Human clinical trials are up next for experimental HIV vaccine
Black people account for a higher proportion of new HIV diagnoses, those living with HIV, and those who have ever received an AIDS diagnosis, compared to other races and ethnicities. In 2016, African Americans accounted for 44% of HIV diagnoses, though we only make up 12% of the U.S. population.
When you read those stats, it makes you wonder, will there ever be a cure or something solid in place to prevent contracting the virus?
According to U.S. researchers, an experimental HIV vaccine protected animals from dozens of strains of HIV and a human trial of the vaccine is expected to begin in the second half of 2019.
The vaccine targets a vulnerable site on HIV, the virus that causes AIDS, and triggered antibody production in mice, guinea pigs, and monkeys, according to researchers with the U.S. National Institute of Allergy and Infectious Diseases (NIAID).
The scientists “used their detailed knowledge of the structure of HIV to find an unusual site of vulnerability on the virus and design a novel and potentially powerful vaccine,” NIAID director Dr. Anthony Fauci said in an agency news release.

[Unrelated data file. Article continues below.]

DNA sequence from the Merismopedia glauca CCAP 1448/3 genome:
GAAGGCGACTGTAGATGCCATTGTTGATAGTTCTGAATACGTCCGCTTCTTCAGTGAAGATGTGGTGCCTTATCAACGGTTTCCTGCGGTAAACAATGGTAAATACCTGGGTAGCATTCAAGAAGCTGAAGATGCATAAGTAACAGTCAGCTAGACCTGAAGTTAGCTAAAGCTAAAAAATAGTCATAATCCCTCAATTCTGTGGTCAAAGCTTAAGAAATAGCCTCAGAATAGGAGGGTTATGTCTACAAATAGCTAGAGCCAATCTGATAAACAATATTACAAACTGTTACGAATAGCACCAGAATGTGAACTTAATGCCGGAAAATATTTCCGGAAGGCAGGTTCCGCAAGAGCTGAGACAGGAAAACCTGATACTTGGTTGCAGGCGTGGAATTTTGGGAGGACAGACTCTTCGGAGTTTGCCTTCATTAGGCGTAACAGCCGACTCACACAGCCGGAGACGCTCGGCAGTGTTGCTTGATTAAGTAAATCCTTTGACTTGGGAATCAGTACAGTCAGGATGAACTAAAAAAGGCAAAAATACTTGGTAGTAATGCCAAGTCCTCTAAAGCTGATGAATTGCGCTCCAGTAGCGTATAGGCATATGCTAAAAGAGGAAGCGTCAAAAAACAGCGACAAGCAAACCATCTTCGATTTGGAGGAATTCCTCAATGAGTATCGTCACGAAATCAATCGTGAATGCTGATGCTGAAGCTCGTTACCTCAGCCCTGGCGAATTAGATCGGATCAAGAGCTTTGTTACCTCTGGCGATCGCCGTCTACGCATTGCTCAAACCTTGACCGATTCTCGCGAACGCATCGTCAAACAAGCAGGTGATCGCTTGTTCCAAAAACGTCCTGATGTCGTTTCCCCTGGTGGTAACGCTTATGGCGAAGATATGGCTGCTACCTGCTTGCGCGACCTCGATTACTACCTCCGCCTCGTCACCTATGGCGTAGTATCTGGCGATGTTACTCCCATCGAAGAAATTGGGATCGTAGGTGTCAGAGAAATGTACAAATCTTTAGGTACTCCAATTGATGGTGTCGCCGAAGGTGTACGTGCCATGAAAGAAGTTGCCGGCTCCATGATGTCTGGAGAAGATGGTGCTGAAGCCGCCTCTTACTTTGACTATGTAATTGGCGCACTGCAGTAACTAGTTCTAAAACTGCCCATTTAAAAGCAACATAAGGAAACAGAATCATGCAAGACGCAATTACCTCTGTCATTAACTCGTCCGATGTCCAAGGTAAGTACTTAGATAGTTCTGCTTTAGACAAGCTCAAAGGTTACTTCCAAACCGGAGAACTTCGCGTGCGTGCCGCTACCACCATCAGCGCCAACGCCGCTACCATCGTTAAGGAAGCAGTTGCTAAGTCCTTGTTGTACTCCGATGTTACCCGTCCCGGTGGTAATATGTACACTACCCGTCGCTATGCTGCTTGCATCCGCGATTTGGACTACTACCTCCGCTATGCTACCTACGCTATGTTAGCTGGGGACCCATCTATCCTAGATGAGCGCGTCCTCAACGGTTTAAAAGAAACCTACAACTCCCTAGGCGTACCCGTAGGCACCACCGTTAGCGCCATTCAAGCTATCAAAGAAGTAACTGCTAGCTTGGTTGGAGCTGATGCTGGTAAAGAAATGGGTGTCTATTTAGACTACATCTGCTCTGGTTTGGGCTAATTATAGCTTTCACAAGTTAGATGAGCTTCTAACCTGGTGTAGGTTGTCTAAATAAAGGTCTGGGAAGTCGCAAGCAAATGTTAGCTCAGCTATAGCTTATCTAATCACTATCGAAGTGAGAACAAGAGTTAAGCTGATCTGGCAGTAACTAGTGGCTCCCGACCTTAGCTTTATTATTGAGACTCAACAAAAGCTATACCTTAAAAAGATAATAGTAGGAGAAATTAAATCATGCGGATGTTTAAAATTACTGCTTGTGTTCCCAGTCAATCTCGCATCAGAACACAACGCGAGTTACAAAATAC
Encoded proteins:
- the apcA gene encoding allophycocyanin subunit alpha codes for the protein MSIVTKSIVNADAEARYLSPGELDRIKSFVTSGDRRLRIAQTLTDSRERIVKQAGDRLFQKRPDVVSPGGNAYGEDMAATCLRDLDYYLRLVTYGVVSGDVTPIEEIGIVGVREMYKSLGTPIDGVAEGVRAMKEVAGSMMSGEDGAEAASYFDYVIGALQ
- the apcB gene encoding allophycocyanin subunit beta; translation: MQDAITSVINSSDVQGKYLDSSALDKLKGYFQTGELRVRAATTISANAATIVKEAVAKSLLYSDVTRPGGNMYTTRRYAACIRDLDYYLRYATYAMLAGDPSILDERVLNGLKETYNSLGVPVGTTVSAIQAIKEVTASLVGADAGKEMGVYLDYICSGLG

“This elegant study is a potentially important step forward in the ongoing quest to develop a safe and effective HIV vaccine,” he added.
The scientists are making refinements to the vaccine, such as boosting its potency, to produce a version that’s suitable for testing in people.
So, what’s next?
Clinical trials are needed to take findings like this even further. In 2018, Blacks are still outnumbered when it comes to participation in research and studies. It’s now much more important than ever to do your research on clinical trials and see how you can become a vessel of help for a bigger picture. Look to your local health physician or clinic to see how you can get involved.
For more information on clinical trials visit our Healthy Living tab, on BlackDoctor.org.
SOURCE: U.S. National Institute of Allergy and Infectious Diseases, news release, June 4, 2018